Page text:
The European Space Agency’s Beagle 2 is approaching Mars for a landing (bouncy, but hopefully soft) on Christmas Day (will we hear “The Beagle has landed” !). Part of its mission is to look for chemical traces of life. One of the tests will be for methane in the martian atmosphere. Methane is a byproduct of life but will not last long in the Martian atmosphere, so a positive result would be interesting.
WebElements December 14th, 2009
A NASA press release claims that the Opportunity rover “has demonstrated some rocks on Mars probably formed as deposits at the bottom of a body of gently flowing saltwater.”
“Bedding patterns in some finely layered rocks indicate the sand-sized grains of sediment that eventually bonded together were shaped into ripples by water at least five centimeters (two inches) deep, possibly much deeper, and flowing at a speed of 10 to 50 centimeters (four to 20 inches) per second,” said Dr.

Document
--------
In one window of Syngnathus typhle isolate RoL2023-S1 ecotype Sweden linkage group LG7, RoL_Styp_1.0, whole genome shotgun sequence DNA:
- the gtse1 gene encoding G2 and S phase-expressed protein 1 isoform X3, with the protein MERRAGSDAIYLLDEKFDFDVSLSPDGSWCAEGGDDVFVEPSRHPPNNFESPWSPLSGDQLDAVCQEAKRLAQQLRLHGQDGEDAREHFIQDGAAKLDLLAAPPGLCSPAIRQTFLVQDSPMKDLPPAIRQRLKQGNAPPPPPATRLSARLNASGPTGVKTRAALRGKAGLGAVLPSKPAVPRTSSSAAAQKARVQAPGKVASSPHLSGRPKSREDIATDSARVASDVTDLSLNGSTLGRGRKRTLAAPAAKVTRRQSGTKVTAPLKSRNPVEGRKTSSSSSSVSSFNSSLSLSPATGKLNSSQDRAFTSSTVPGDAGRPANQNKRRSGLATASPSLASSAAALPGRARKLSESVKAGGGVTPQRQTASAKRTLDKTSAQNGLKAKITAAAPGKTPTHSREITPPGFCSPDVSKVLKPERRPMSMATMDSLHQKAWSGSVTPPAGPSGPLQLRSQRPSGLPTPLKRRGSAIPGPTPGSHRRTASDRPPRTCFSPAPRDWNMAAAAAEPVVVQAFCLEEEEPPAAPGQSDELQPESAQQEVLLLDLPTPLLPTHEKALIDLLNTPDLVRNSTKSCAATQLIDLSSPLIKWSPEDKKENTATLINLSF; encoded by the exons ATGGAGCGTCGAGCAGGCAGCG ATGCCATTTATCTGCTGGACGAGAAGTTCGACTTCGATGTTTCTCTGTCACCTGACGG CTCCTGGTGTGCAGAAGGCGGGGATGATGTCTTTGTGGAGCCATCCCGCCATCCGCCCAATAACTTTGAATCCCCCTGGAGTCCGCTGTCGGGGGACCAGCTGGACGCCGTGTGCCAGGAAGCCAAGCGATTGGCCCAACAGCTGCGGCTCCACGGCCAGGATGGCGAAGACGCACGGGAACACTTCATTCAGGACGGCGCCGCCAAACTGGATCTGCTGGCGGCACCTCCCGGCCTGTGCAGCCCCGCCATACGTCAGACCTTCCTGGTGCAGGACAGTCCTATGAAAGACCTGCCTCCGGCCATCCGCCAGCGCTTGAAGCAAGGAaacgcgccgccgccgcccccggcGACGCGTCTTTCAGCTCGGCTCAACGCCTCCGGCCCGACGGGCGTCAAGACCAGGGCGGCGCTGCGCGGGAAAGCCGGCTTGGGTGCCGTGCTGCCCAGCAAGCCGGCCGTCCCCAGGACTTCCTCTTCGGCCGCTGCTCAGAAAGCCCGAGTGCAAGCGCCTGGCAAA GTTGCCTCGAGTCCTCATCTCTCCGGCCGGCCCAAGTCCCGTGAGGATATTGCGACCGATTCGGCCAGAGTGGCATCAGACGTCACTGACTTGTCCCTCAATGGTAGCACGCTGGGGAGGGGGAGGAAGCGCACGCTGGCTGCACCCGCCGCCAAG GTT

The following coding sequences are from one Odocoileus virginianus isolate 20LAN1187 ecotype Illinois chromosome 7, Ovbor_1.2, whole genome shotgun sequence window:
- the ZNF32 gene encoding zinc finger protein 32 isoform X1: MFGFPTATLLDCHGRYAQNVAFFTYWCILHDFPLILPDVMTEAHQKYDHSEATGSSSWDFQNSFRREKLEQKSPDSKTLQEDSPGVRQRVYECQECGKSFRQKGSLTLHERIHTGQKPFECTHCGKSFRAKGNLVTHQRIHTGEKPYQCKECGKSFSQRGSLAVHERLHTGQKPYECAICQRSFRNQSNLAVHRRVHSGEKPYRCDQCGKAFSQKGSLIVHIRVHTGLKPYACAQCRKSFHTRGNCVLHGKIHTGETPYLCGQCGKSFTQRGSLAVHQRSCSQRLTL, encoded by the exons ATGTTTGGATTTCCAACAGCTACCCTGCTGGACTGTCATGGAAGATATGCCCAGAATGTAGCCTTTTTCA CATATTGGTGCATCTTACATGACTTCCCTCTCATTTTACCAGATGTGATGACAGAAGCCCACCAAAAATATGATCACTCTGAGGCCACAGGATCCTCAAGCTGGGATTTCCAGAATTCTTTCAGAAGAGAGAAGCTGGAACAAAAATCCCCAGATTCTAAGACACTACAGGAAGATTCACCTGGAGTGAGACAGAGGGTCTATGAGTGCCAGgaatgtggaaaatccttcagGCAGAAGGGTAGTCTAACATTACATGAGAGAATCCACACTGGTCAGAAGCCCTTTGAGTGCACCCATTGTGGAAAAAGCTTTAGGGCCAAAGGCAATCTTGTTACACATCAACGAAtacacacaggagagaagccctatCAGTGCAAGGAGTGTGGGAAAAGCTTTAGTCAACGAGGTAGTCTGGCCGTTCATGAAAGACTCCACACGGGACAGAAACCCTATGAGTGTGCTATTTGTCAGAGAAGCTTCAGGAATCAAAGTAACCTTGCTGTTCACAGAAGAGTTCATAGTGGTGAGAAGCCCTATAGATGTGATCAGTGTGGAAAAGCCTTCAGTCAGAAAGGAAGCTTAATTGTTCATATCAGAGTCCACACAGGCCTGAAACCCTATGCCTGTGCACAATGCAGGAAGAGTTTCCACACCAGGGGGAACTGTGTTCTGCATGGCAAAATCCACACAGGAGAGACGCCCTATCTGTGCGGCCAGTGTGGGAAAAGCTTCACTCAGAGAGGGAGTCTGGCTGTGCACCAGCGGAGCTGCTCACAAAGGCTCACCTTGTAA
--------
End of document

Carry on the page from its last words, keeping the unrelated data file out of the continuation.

WebElements March 23rd, 2004
A NASA press release indicates that NASA’s Spirit, the first of two Mars Exploration Rovers on the surface within Mars’ Gusev crater, has identified carbonate minerals “in the rover’s first survey of the site with its infrared sensing instrument, called the miniature thermal emission spectrometer or Mini-TES. Carbonates form in the presence of water, but it’s too early to tell whether the amounts detected come from interaction with water vapor in Mars’ atmosphere or are evidence of a watery local environment in the past, scientists emphasized.”
WebElements January 9th, 2004